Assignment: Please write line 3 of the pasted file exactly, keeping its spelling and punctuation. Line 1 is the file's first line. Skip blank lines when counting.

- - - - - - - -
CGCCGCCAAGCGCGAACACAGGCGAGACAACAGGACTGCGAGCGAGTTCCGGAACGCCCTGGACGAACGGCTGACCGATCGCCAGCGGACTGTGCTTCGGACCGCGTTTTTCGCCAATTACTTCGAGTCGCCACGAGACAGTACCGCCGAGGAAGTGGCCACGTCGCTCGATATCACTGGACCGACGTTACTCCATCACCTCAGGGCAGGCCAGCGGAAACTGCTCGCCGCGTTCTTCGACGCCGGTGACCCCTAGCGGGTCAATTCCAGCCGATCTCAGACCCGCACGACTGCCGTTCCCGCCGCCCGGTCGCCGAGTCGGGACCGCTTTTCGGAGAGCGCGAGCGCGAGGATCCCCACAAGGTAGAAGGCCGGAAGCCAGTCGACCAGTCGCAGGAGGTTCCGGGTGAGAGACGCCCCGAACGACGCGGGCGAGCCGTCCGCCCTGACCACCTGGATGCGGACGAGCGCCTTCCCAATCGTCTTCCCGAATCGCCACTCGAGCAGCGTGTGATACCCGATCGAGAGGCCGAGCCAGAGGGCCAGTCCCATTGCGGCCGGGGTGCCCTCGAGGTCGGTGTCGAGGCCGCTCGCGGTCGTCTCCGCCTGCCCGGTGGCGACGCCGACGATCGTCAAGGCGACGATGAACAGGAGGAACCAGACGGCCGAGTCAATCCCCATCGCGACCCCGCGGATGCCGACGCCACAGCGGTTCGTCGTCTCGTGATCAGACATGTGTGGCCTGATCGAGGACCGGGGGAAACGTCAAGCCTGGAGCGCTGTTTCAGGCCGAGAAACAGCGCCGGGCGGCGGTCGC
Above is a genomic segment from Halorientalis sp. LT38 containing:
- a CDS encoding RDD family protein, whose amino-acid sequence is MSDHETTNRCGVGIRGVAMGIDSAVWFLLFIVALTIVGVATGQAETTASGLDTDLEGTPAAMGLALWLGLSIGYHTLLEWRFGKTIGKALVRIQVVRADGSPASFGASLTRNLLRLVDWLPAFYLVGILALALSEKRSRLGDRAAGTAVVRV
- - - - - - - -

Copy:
- a CDS encoding RDD family protein, whose amino-acid sequence is MSDHETTNRCGVGIRGVAMGIDSAVWFLLFIVALTIVGVATGQAETTASGLDTDLEGTPAAMGLALWLGLSIGYHTLLEWRFGKTIGKALVRIQVVRADGSPASFGASLTRNLLRLVDWLPAFYLVGILALALSEKRSRLGDRAAGTAVVRV